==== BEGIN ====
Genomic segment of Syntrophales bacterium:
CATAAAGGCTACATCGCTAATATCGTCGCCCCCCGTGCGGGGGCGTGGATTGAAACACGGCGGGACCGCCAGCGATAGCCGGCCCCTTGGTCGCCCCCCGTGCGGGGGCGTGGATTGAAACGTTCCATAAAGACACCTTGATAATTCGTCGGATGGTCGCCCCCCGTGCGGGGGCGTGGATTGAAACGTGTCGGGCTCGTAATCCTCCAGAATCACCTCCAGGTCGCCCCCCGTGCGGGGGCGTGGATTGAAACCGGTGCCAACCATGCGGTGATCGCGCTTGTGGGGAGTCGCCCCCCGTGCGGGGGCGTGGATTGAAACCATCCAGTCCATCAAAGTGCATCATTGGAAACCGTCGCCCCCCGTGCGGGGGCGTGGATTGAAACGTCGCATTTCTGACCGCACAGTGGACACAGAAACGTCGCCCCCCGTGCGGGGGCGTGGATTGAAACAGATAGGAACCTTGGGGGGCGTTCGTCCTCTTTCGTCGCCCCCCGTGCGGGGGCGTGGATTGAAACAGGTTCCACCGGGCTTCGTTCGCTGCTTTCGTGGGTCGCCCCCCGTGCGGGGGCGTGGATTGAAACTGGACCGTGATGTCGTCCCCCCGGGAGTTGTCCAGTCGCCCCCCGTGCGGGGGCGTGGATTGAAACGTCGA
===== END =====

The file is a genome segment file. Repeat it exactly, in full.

Genomic segment of Syntrophales bacterium:
CATAAAGGCTACATCGCTAATATCGTCGCCCCCCGTGCGGGGGCGTGGATTGAAACACGGCGGGACCGCCAGCGATAGCCGGCCCCTTGGTCGCCCCCCGTGCGGGGGCGTGGATTGAAACGTTCCATAAAGACACCTTGATAATTCGTCGGATGGTCGCCCCCCGTGCGGGGGCGTGGATTGAAACGTGTCGGGCTCGTAATCCTCCAGAATCACCTCCAGGTCGCCCCCCGTGCGGGGGCGTGGATTGAAACCGGTGCCAACCATGCGGTGATCGCGCTTGTGGGGAGTCGCCCCCCGTGCGGGGGCGTGGATTGAAACCATCCAGTCCATCAAAGTGCATCATTGGAAACCGTCGCCCCCCGTGCGGGGGCGTGGATTGAAACGTCGCATTTCTGACCGCACAGTGGACACAGAAACGTCGCCCCCCGTGCGGGGGCGTGGATTGAAACAGATAGGAACCTTGGGGGGCGTTCGTCCTCTTTCGTCGCCCCCCGTGCGGGGGCGTGGATTGAAACAGGTTCCACCGGGCTTCGTTCGCTGCTTTCGTGGGTCGCCCCCCGTGCGGGGGCGTGGATTGAAACTGGACCGTGATGTCGTCCCCCCGGGAGTTGTCCAGTCGCCCCCCGTGCGGGGGCGTGGATTGAAACGTCGA